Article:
Post Tagged with: "mesophotic"

First record of an invasive species preying on an undiscovered native species

First record of an invasive species preying on an undiscovered native species

Fish, New Species June 28, 2017 at 3:41 pm

Researchers have identified a new deep water goby in the Caribbean.  At the time of its discovery, from a submarine, researchers recorded footage of a lionfish cornering, attacking and eating the new species. The new species described in the paper has a bright orange stripe down its spine and schools together in masses of about 100 fish—starkly different behavior from most gobies that hide as individuals in holes or cracks in the reef, making the new species an easy target for lionfish attacks.  The good news is the goby species being eaten by the lionfish appears to be abundant throughoutRead More

A new genus of slopefish, discovered in a fish market, and photographed during a coelocanth survey.

A new genus of slopefish, discovered in a fish market, and photographed during a coelocanth survey.

Fish, New Species June 16, 2017 at 4:20 pm

An entirely new genus is described from the mesophotic reefs of Indonesia, just the second genus to join the slopefish family.  Cymatognathus aureolateralis, the Wavy Jaw Slopefish, was discovered by chance at a local fish market in Northern Sulawesi, where it had been collected as bycatch. Our only glimpse at this fish in life comes courtesy of a single, tantalizing image captured at a depth of 200 meters as part of a coelacanth survey.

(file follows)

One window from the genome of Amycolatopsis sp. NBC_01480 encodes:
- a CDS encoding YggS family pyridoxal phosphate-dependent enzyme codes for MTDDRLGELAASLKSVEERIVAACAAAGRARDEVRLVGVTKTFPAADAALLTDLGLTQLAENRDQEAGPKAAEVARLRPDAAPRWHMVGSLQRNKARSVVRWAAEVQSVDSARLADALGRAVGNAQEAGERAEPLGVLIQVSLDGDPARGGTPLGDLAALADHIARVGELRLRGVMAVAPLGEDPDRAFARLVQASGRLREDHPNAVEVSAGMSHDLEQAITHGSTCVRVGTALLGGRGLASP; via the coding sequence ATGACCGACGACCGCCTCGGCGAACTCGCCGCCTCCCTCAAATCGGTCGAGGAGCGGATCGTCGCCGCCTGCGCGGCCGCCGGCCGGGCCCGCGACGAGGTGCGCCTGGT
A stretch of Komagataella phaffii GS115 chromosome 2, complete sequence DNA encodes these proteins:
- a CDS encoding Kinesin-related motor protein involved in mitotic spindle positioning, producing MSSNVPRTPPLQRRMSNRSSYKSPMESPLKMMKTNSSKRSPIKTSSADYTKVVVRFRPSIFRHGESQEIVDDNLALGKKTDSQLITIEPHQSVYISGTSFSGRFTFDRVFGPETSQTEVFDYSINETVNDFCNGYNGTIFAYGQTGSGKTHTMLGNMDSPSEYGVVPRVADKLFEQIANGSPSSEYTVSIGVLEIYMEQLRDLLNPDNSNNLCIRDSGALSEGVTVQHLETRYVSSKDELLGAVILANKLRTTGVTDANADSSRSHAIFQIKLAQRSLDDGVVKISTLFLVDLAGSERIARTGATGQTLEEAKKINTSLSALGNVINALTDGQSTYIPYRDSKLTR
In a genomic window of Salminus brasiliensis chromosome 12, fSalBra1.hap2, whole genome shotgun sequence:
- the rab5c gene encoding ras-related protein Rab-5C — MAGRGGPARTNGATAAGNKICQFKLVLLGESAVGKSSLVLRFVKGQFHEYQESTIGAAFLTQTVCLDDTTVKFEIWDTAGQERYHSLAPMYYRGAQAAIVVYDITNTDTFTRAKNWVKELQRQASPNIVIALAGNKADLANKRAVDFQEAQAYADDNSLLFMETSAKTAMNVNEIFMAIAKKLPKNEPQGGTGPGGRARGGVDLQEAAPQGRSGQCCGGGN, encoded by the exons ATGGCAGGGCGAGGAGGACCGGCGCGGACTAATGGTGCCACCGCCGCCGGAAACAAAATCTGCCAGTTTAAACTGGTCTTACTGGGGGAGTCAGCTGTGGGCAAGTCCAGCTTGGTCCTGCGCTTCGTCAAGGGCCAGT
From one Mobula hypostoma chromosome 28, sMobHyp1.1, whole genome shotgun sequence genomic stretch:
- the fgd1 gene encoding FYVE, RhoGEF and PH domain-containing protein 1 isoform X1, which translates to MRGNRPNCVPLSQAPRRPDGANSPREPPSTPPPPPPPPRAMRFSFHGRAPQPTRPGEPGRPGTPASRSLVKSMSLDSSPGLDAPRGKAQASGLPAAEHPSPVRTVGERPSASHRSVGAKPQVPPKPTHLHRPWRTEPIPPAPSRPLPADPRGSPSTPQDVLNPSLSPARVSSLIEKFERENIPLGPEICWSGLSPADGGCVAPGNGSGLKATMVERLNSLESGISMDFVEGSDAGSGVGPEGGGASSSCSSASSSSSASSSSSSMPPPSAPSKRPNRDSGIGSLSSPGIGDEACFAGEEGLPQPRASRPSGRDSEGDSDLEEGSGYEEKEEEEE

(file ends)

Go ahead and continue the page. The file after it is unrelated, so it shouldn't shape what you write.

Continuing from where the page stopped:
Two New Jawfishes and a New Genus Described From Deepwater Caribbean Reefs

Two New Jawfishes and a New Genus Described From Deepwater Caribbean Reefs

Fish, New Species, Species Discovery April 10, 2017 at 12:00 pm

Both new species were found in mesophotic reefs in the Caribbean.  Two specimens of the Pygmy Jawfish, a new species and genus,  were found 250m deep off Cuzumel.  It is only inch in length.  It is described as a new genus.   Despite occurring beyond the reach of most divers and collectors, the Curaçao Jawfish was already been made available to aquarists, collected by the Curaçao-based submersible Curasub.